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SIT-IN MOVEMENT (1960)

[[image - black & white photograph of a picket supporting the sit ins]]
[[caption]] Students at the University of Chicago marched in support of the sit-in movement in the South[[/caption]]

Joseph McNeil, Ezell Blair, Jr. and two of their classmates--four college freshmen from North Carolina A. & T.--sat down at a lunch counter in a Woolworth store on February 1, 1950 and, in so doing, launched one of the most ingenious and effective tactics of protest seen in the South during the past decade. Within three months, thousands of Negro and white students were "trained" to take their seats at lunch counters, submit to the inevitable heckling and harassment that ensued; "sit tight, and refuse to fight." 

Three months later, the lunch counter at the Woolworth's in Greensboro was open to the public, regardless of race. By the end of the year, hotels, movie theatres, libraries, super markets, amusement parks and a host of other similar establishments had lowered their barriers against Negroes, and begun the slow, arduous process of allowing them a greater measure of mobility.

FREEDOM RIDES (1961)

The freedom rides took their cue from the sit-in demonstrations which swept the South in 1960. Beginning in the nation's capital, a group of CORE freedom riders set out for New Orleans on May 4, 1961--with stops en route in Virginia, North and South Carolina, Georgia, Alabama and Mississippi. When they reached Anniston and, later, Birmingham, they were savagely beaten, stomped, and slashed with chains, while one of their buses was stoned and burned.

Later that May, a bi-racial group left Atlanta for Montgomery, where it intended to protest bus-terminal segregation. Before federal marshals could arrive in the Alabama capital city to offer the riders protection, they were assaulted and further threatened. Attorney General Robert Kennedy quickly petitioned the Interstate Commerce Commission to outlaw segregation in all trains, buses and terminals--in order which became effective on November 1.

The order notwithstanding, a group of freedom riders in McComb, Mississippi was charged with "breach of the peace" violations when it attempted to desegregate the bus terminal--after the ICC ruling had ostensibly gone into effect. By December, however, the "Freedom Riders" had merged their operation with the then-budding movement to launch full-scale assaults on patterns of segregation in selected cities across the South.

The Albany Movement--(1962)

Albany, Georgia became a major civil rights battleground in the summer of 1962. It was in this city that Negro leaders attempted, for the first time, to liquidate discrimination in all public facilities--buses, libraries, parks, playgrounds, swimming pools, etc. The coordinated, city-wide campaign was sponsored by SCLC, SNCC, and elements of CORE and the NAACP.

For all its historic importance, Albany was not a noteworthy success in the civil rights struggle, despite the fact that numerous protest marches were organized, and the jails were filled. (Dr. King himself was arrested for "parading without a permit," and chose to serve out his sentence, only to be released within a few hours after an anonymous donor had paid his fine.)

City officials and police authorities slowed down the tempo of Albany by minimizing the instances in which violence was allowed to erupt. Division in the Negro leadership ranks was also a factor in taking the edge off the movement's overall momentum. At Albany, time worked in favor of the white segregationist and, as the months dragged on, the city gradually disappeared from the national limelight.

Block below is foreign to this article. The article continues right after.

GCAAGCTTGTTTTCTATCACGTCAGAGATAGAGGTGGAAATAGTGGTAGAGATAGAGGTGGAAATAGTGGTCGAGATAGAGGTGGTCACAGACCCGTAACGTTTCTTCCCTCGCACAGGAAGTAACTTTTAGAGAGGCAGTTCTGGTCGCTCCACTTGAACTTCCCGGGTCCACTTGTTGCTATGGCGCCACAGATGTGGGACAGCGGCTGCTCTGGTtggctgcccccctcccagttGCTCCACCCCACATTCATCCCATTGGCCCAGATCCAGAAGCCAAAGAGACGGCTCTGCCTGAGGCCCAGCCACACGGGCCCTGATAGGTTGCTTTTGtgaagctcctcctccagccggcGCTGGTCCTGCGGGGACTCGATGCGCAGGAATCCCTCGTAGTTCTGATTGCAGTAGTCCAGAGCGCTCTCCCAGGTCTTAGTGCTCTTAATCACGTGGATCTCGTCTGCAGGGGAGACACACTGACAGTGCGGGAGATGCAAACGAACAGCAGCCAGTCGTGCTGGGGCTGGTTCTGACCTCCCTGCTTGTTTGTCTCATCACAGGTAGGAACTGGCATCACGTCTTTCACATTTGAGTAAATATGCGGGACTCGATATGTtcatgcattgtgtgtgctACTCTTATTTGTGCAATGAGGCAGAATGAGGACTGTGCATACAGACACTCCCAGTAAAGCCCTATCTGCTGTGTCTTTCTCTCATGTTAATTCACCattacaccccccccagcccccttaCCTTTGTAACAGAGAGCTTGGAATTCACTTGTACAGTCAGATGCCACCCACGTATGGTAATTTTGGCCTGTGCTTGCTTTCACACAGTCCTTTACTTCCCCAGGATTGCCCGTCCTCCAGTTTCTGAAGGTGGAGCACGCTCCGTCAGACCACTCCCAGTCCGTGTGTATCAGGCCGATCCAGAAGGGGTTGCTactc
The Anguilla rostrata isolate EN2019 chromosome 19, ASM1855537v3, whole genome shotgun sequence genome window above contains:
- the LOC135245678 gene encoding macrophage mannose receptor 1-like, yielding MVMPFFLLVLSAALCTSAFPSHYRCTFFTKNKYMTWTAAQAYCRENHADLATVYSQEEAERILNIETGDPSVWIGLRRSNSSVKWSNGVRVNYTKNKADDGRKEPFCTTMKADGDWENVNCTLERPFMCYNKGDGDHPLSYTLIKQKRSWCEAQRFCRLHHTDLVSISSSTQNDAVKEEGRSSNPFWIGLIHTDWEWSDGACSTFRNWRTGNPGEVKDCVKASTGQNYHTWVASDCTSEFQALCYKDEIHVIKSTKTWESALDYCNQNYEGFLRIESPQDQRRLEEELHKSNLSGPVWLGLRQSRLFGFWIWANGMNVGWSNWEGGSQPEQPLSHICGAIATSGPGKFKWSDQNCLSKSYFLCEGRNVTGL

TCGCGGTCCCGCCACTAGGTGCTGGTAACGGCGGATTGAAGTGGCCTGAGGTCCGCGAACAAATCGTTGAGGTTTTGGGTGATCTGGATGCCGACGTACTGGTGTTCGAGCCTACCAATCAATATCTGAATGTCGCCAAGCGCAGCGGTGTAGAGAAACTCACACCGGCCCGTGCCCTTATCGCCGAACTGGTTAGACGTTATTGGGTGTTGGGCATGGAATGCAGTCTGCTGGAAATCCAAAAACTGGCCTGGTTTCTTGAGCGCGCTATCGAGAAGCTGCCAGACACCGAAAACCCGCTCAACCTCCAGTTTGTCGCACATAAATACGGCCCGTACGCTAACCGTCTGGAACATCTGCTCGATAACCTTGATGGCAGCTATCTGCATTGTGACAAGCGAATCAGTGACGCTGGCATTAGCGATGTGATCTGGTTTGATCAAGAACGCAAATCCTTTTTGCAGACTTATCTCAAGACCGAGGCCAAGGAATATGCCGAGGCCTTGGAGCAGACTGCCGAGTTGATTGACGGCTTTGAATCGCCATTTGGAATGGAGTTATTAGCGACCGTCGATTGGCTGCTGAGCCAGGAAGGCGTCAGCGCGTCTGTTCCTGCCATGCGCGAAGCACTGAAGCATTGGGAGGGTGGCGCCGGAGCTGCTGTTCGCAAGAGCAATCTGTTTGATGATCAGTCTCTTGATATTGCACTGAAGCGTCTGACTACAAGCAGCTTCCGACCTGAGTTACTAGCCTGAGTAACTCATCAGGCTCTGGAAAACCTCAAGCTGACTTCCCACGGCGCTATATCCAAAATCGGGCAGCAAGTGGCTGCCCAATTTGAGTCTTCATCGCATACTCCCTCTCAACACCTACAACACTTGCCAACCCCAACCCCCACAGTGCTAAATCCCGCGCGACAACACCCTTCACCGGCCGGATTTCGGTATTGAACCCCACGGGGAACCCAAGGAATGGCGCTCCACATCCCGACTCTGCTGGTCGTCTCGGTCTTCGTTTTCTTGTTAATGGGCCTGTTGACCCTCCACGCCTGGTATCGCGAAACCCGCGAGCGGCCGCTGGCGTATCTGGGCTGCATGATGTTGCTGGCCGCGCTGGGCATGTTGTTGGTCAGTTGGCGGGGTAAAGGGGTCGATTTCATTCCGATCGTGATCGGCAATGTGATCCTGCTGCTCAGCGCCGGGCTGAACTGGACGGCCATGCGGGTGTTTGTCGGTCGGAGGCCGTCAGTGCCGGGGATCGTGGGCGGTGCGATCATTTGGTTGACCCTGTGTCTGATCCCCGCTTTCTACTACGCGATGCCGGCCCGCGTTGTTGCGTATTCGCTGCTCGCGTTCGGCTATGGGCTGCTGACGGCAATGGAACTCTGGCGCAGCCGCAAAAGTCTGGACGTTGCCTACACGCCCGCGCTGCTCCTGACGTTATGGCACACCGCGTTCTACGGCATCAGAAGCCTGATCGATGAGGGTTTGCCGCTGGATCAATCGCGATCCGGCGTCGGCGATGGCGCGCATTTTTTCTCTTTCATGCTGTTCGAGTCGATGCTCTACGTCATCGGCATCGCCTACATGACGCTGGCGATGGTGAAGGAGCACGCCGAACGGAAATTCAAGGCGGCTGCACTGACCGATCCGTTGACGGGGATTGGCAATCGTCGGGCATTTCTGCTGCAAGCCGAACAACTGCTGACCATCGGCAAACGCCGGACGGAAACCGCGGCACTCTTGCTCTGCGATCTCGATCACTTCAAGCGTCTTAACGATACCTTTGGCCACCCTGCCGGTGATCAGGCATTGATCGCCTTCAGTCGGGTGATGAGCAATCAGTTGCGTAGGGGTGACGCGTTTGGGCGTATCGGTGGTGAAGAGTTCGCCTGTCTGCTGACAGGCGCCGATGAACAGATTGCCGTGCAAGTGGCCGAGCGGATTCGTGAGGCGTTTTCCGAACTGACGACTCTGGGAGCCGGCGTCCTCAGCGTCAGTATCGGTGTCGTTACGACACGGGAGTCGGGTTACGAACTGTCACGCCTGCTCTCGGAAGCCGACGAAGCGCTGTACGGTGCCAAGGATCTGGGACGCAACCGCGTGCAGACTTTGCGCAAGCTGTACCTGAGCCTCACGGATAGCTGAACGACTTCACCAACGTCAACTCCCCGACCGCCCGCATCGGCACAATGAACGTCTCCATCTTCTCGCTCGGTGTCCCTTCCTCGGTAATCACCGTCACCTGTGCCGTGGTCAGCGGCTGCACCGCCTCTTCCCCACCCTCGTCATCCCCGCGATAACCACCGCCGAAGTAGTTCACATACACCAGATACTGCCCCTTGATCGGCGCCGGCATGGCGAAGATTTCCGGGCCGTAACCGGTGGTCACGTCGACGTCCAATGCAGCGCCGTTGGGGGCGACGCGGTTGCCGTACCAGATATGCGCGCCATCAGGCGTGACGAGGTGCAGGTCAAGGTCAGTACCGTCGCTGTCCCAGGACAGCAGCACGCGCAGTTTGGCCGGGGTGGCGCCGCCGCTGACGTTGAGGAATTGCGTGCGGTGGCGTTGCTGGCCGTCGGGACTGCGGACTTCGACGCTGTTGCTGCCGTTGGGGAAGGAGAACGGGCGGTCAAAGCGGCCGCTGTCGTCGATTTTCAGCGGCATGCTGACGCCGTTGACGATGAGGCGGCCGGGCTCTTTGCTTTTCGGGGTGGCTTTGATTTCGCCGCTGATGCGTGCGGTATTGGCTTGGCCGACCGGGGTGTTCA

Integration at the University of Mississippi: James Meredith--(1962)

Meredith v. Mississippi, although not a legal citation, does serve to describe the clash between a 29-year-old Negro Air on the all-white campus of "Ole Miss."

In June 1962, the United States Court of Appeals for the Fifth Circuit found that Meredith's application for enrollment at the University of Mississippi had been rejected solely on racial grounds, and hence directed his admission to the school. After frantic legal maneuvers designed to keep him from enrolling, Meredith underwent a grueling 10-day ordeal during which he was blocked in the school doorway by Mississippi governor Ross Barnett, and later prevented from entering the college administrative offices. On September 30, President John F. Kennedy federalized the Mississippi National Guard, and dispatched a detachment of U. S. Army troops to Memphis on stand-by alert. After two deaths, and injuries to scores of people, James Meredith walked through the doors of "Ole Miss" for the first time.

Having finished one semester at Mississippi, Meredith held a press conference and announced that he had concluded that "the Negro' should not return..."

"However," he continues, "I have decided that I, J. H. Meredith, will not register for the second semester."  

[[image - black & white photograph of the results of the riots in Watts]]
[[caption]] Watts: scene of one of the worst urban riots in U.S. history[[/caption]]

[[image - black & white photograph of the Selma-to-Montgomery march]]
[[caption]] Dr. Martin Luther King, Jr. leads the Selma-to-Montgomery marchers on the last leg of their journey to the Alabama state capital. To his left is Mrs. King; to his right Ralph J. Bunche, fellow winner of the Nobel Peace Prize. [[/caption]]

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